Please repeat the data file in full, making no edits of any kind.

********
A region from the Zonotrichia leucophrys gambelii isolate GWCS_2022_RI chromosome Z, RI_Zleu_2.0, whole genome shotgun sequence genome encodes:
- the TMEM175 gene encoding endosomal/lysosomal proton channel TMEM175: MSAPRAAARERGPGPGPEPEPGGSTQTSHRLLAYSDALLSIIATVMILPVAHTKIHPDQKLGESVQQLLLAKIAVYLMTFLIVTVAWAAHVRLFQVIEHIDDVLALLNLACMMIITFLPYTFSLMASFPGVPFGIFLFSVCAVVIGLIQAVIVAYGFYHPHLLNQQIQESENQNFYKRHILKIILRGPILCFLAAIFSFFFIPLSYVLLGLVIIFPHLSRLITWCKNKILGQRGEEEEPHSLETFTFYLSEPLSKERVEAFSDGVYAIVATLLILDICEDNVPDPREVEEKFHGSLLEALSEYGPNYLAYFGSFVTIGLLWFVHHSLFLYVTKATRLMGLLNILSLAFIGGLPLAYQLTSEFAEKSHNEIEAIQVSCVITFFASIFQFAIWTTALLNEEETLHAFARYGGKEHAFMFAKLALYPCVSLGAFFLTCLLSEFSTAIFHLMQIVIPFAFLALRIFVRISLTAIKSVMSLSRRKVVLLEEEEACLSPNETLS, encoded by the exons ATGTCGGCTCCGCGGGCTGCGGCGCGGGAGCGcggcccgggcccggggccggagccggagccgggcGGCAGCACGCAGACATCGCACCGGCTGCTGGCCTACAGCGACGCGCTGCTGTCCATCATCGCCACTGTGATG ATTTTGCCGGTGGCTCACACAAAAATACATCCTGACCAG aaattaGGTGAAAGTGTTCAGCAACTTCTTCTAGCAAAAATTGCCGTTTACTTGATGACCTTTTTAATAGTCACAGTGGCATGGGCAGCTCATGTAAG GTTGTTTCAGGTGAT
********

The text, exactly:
A region from the Zonotrichia leucophrys gambelii isolate GWCS_2022_RI chromosome Z, RI_Zleu_2.0, whole genome shotgun sequence genome encodes:
- the TMEM175 gene encoding endosomal/lysosomal proton channel TMEM175: MSAPRAAARERGPGPGPEPEPGGSTQTSHRLLAYSDALLSIIATVMILPVAHTKIHPDQKLGESVQQLLLAKIAVYLMTFLIVTVAWAAHVRLFQVIEHIDDVLALLNLACMMIITFLPYTFSLMASFPGVPFGIFLFSVCAVVIGLIQAVIVAYGFYHPHLLNQQIQESENQNFYKRHILKIILRGPILCFLAAIFSFFFIPLSYVLLGLVIIFPHLSRLITWCKNKILGQRGEEEEPHSLETFTFYLSEPLSKERVEAFSDGVYAIVATLLILDICEDNVPDPREVEEKFHGSLLEALSEYGPNYLAYFGSFVTIGLLWFVHHSLFLYVTKATRLMGLLNILSLAFIGGLPLAYQLTSEFAEKSHNEIEAIQVSCVITFFASIFQFAIWTTALLNEEETLHAFARYGGKEHAFMFAKLALYPCVSLGAFFLTCLLSEFSTAIFHLMQIVIPFAFLALRIFVRISLTAIKSVMSLSRRKVVLLEEEEACLSPNETLS, encoded by the exons ATGTCGGCTCCGCGGGCTGCGGCGCGGGAGCGcggcccgggcccggggccggagccggagccgggcGGCAGCACGCAGACATCGCACCGGCTGCTGGCCTACAGCGACGCGCTGCTGTCCATCATCGCCACTGTGATG ATTTTGCCGGTGGCTCACACAAAAATACATCCTGACCAG aaattaGGTGAAAGTGTTCAGCAACTTCTTCTAGCAAAAATTGCCGTTTACTTGATGACCTTTTTAATAGTCACAGTGGCATGGGCAGCTCATGTAAG GTTGTTTCAGGTGAT